Introducing Liberal Arts (20 credits) - This module aims to introduce students to the idea of inter-disciplinary study, and to explore its fruitfulness; consider various ideals of personal and intellectual formation and their relation to different visions of the nature of a worthwhile human life; and examine theories and practices of rhetoric and communication, and their relevance for different audiences.

Year 2

Compulsory modules

Student Research Partnerships (20 credits) - This module provides you with the opportunity to get involved in the latest research in the Faculty of Arts, Humanities and Cultures. By working closely with an academic member of staff and a group of fellow students in a project directly related to ongoing research in the faculty, you’ll have the chance to undertake research tasks negotiated with your project leader in a structured format and learn how research works as well as creating new knowledge.

Year 3

Compulsory modules

Independent Research Project in Liberal Arts (40 credits) - The module is designed to provide the student with an opportunity to deepen their understanding of a theme or themes of their choosing. The form of the assessment is an extended writing assignment. Students will normally engage with a theme relevant to one of the Liberal Arts Topic areas studied in previous years, and where appropriate they will be encouraged to make connections with the field represented in their major. The project will involve the use of cross-disciplinary skills of enquiry. Students will follow the model of teaching for final year projects in the School of their chosen discipline.

Learning and teaching

We use a wide range of learning and teaching methods including lectures, seminars, tutorials, and workshops.

Independent study is also a vital part of this degree, since it allows you to form and test your own ideas while developing your skills in research, interpretation and analysis.

On this course you’ll be taught by our expert academics, from lecturers through to professors. You may also be taught by industry professionals with years of experience, as well as trained postgraduate researchers, connecting you to some of the brightest minds on campus.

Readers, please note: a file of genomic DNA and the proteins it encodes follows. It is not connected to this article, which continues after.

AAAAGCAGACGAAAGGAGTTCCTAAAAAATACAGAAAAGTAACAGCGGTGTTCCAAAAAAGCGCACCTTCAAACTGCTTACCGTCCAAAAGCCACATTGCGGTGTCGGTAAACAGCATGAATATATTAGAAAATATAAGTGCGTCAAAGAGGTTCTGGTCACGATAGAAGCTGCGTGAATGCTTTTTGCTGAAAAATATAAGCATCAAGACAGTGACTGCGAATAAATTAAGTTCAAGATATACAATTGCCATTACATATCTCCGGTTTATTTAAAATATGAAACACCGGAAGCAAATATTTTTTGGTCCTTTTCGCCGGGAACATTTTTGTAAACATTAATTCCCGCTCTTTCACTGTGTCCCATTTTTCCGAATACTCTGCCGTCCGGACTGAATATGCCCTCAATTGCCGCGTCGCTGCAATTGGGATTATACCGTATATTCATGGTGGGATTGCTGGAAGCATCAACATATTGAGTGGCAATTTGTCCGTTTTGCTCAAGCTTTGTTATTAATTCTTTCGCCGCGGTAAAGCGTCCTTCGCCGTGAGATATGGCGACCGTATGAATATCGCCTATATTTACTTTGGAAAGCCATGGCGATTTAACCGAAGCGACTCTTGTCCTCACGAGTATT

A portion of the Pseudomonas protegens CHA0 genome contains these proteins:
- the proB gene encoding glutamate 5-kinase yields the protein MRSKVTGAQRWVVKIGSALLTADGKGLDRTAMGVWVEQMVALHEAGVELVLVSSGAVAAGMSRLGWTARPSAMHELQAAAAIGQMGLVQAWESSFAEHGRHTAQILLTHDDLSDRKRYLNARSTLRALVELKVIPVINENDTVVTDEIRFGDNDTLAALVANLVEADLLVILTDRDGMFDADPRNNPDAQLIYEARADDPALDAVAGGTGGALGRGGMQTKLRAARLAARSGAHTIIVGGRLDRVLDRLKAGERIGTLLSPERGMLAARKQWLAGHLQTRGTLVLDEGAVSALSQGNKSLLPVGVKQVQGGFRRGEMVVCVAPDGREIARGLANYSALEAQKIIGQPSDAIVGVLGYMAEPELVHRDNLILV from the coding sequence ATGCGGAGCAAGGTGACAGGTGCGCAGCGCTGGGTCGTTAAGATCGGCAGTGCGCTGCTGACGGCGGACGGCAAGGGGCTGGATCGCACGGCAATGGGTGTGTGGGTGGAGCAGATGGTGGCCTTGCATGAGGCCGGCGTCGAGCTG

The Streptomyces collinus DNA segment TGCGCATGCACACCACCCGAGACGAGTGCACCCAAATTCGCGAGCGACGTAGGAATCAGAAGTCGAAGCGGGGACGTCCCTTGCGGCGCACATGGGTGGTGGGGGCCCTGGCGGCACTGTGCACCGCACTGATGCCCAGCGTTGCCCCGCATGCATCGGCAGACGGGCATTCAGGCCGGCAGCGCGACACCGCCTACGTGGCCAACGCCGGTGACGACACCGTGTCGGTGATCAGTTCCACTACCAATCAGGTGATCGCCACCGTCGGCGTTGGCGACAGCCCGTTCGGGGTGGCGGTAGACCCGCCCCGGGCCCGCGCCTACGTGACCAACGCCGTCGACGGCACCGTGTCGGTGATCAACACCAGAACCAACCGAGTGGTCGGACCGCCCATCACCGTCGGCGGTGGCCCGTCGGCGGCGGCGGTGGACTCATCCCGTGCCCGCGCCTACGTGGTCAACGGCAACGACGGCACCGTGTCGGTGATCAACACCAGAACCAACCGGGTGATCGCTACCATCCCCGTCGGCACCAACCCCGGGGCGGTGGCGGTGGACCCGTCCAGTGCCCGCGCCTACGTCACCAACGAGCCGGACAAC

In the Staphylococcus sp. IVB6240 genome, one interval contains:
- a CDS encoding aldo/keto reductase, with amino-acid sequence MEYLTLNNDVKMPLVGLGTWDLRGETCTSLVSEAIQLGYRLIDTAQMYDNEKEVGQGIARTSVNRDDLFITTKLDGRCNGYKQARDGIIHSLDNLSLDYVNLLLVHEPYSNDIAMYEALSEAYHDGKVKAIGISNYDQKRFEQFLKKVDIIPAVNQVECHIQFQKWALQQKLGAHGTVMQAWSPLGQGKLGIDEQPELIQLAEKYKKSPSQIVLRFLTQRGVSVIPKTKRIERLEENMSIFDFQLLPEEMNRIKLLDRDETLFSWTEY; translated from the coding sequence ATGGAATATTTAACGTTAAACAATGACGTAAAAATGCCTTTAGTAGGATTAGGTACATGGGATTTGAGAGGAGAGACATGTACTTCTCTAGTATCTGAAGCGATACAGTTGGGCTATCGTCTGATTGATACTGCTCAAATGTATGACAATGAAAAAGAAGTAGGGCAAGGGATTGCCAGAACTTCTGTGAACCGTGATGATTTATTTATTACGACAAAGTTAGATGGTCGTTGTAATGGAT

We use varied types of assessment which include: exams, essays, presentations and group work.

You'll complete an ungraded formative exercise during a module, that serves as a stepping-stone towards your final graded assessment for the module.

Our Library Skills Team also provides exam skills training and subject-specific sessions on essay writing. Teaching staff will be available throughout term-time to talk to you one-on-one about how to get the most out of your assessments. New students will have a suite of study skills modules to help with the transition to University teaching and assessment.

Assessment is not just a way of testing you, but a key way to consolidate your learning on the degree. We design our assessments to reflect the most valuable skills our subjects can teach you – how to construct a well-developed argument, explain complicated ideas clearly, or synthesise material from across disciplines.

Not only will these skills allow you to perform well in your degree, but they'll also help you excel in your future career.

Entry requirements

A-level: AAA

Other course specific tests:

Where an applicant is taking the EPQ in a relevant subject this might be considered alongside other Level 3 qualifications and may attract an alternative offer in addition to the standard offer.

If you are taking A Levels, this would be AAB at A Level and grade A in the EPQ. We welcome applications from mature students with Access qualifications, and from students with a wide range of qualifications.

Alternative qualification

Access to HE Diploma

Pass diploma with 60 credits overall, including at least 45 credits at level 3, of which 30 credits must be at Distinction and 15 credits at Merit or higher. An interview and a piece of written work may be required.


BTEC Level 3 National Extended Diploma: DDD. Other BTEC qualifications are also considered. Please contact the Admissions Office for more information.

Cambridge Pre-U

D3, D3, M2

International Baccalaureate

35 points overall with 17 at Higher Level.